Daniel Gross was online on Oct. 25 to chat with readers about this article. Read the transcript.
The on-air talent at Fox Business Channel, which debuted last Monday, is uniformly peppy. But since their smiling pusses flooded the airwaves, talking up the jargon-free virtues of capitalism and the sheer fun of business, the market has been grumpy. Have you noticed that the Dow Jones Industrial Average fell every single day last week?
It could be a simple case of bad luck. The stock market, after all, is famously unpredictable and moves in inexplicable, highly random fashion. On the other hand, maybe we shouldn't be surprised. Big old-media companies, with their long corporate-planning processes and general lack of urgency, are frequently slow to learn about new trends—and even slower to capitalize on them. As a result, by the time their new products launch, the trends they're designed to monetize have frequently ended.
There's plenty of evidence that big media plays can serve as contrary indicators. There's the magazine-cover thesis—the notion that mass-circulation mainstream magazine cover stories frequently foretell the top of a financial phenomenon. Time made Amazon.com's Jeff Bezos Man of the Year in December 1999, and Fortune put Krispy Kreme on its cover in July 2003, right when the doughnut-maker hit its peak. BusinessWeek ran a cover story proclaiming the "Death of Equities" in 1979, which was a great time to buy stocks. Book publishers fall into the same trap. Dow 36,000 was published just as the 1990s bull market ended. In 2005, sensing that the nation just couldn't get enough of literature by right-wing apparatchiks, Simon & Schuster shrewdly hired right-wing apparatchik Mary Matalin to start a new imprint, Threshold Editions, whose output seems to consist of Cheney family memoirs and knockoffs of popular books. Example: little-watched TV yakker Glenn Beck's An Inconvenient Book. TV shows that deal with hot business topics always seem to bubble up onto the prime-time network schedules at inopportune moments, like The $treet and Bullin late 2000, or Hot Properties in the fall of 2005.
Does this also apply to entire networks, including the latest brainchild of Fox News head honcho Roger Ailes? After all, decisions on the creation of new networks tend go through a much longer corporate planning process, not to mention negotiations with cable operators to carry the programming. Recent history provides mixed results. CNBC, which Ailes turned into the dominant business news channel in the 1990s, made a smart contrary move to expand in 1991, picking up failed rival FNN at a time when the economy was in recession. CNN rolled out CNNfn in 1995, in plenty of time to catch the 1990s-era bull market, but lost its nerve after the NASDAQ crash and the cavalcade of scandals. In October 2004, Time Warner, after a lengthy planning effort that likely started during the market doldrums of 2003, announced CNNfn would go off the air in December 2004.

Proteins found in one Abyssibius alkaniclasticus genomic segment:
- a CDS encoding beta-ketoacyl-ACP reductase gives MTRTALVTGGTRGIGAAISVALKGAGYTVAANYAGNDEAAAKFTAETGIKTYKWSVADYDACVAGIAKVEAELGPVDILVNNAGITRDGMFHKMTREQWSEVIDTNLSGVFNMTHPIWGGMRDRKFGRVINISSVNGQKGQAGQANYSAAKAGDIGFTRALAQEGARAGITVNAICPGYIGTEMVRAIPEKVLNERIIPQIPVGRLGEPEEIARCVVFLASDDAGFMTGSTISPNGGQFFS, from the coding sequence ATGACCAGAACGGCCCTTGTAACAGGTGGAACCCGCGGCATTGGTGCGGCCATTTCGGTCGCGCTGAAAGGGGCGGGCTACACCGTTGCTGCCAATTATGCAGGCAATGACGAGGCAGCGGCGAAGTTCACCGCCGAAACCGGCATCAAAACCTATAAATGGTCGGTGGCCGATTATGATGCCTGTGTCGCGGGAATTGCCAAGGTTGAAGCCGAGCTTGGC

In the middle of 2004, starting a business news channel would likely have been a brilliant contrarian play. As Jon Fine of BusinessWeek noted last November, "Murdoch & Co. first floated the notion of a 24/7 business channel two-plus years ago." CNNfn's audiences and advertisers, few as they were, would have been looking for a new home. And the market environment was favorable. (The markets have, of course, gone on a tear since CNNfn was canceled.)
But now? At a time when the bull market seems to be breaking down, when investment banks are beginning to cope with the aftermath of a credit orgy, at a time in which income inequality has surged to levels not seen since the 1920s, and when even rich people are abandoning the Republican Party—you have to wonder whether this is the most auspicious time to launch a new TV network that combines GOP talking points and simplistic market updates.
So, does the debut of the Fox Business Channel signify a top? They'll report. The market will decide.
Postscript: Ailes and company have described the rationale for a new business channel by noting that the field's dominating presence—CNBC—isn't sufficiently pro-business. Of course, CNBC already offers something like a Fox News version of economic and political coverage. Anchors parrot corporate America's preferred line on trade and taxes, sneer at Europeans, and routinely refer to Hillary Clinton as a socialist. It's nearly impossible to find centrists on-air, let alone left-wingers. Saying America needs Fox Business Channel because CNBC isn't sufficiently pro-capitalist is a little like saying Boston needs a new baseball team because the Red Sox aren't a sufficient object of local obsession. I'm sure there are much better metaphors/analogies to describe the purported need for a new entrant in a market to provide balance to the dominant force—by going even further over the edge. Please send yours to email@example.com. We'll run the best.